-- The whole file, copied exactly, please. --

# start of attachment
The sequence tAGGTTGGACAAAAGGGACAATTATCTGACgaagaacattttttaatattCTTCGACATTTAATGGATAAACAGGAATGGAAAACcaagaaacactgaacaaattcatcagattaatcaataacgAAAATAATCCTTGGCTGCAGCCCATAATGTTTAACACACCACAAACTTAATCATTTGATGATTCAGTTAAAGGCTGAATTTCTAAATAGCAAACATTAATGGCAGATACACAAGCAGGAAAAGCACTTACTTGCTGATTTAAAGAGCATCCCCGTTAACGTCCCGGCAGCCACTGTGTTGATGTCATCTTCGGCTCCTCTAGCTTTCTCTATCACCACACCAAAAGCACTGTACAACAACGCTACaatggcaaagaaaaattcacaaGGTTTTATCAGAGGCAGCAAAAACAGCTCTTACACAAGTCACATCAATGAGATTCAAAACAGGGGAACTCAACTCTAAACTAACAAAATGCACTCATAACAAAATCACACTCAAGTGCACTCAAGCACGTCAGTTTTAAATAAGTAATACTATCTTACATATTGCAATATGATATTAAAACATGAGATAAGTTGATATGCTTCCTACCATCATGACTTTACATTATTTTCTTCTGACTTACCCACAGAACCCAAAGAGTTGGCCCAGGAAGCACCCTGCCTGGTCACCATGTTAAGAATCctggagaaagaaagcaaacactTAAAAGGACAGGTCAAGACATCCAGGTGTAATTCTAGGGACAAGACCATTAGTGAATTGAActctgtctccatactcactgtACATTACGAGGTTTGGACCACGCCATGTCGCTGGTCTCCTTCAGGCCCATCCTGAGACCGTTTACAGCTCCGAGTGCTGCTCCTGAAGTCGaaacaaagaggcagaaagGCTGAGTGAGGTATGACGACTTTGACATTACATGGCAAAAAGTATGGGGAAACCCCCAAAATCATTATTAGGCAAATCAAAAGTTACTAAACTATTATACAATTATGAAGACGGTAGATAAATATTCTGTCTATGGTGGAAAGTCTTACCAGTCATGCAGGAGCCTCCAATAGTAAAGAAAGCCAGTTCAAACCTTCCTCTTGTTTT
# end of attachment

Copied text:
The sequence tAGGTTGGACAAAAGGGACAATTATCTGACgaagaacattttttaatattCTTCGACATTTAATGGATAAACAGGAATGGAAAACcaagaaacactgaacaaattcatcagattaatcaataacgAAAATAATCCTTGGCTGCAGCCCATAATGTTTAACACACCACAAACTTAATCATTTGATGATTCAGTTAAAGGCTGAATTTCTAAATAGCAAACATTAATGGCAGATACACAAGCAGGAAAAGCACTTACTTGCTGATTTAAAGAGCATCCCCGTTAACGTCCCGGCAGCCACTGTGTTGATGTCATCTTCGGCTCCTCTAGCTTTCTCTATCACCACACCAAAAGCACTGTACAACAACGCTACaatggcaaagaaaaattcacaaGGTTTTATCAGAGGCAGCAAAAACAGCTCTTACACAAGTCACATCAATGAGATTCAAAACAGGGGAACTCAACTCTAAACTAACAAAATGCACTCATAACAAAATCACACTCAAGTGCACTCAAGCACGTCAGTTTTAAATAAGTAATACTATCTTACATATTGCAATATGATATTAAAACATGAGATAAGTTGATATGCTTCCTACCATCATGACTTTACATTATTTTCTTCTGACTTACCCACAGAACCCAAAGAGTTGGCCCAGGAAGCACCCTGCCTGGTCACCATGTTAAGAATCctggagaaagaaagcaaacactTAAAAGGACAGGTCAAGACATCCAGGTGTAATTCTAGGGACAAGACCATTAGTGAATTGAActctgtctccatactcactgtACATTACGAGGTTTGGACCACGCCATGTCGCTGGTCTCCTTCAGGCCCATCCTGAGACCGTTTACAGCTCCGAGTGCTGCTCCTGAAGTCGaaacaaagaggcagaaagGCTGAGTGAGGTATGACGACTTTGACATTACATGGCAAAAAGTATGGGGAAACCCCCAAAATCATTATTAGGCAAATCAAAAGTTACTAAACTATTATACAATTATGAAGACGGTAGATAAATATTCTGTCTATGGTGGAAAGTCTTACCAGTCATGCAGGAGCCTCCAATAGTAAAGAAAGCCAGTTCAAACCTTCCTCTTGTTTT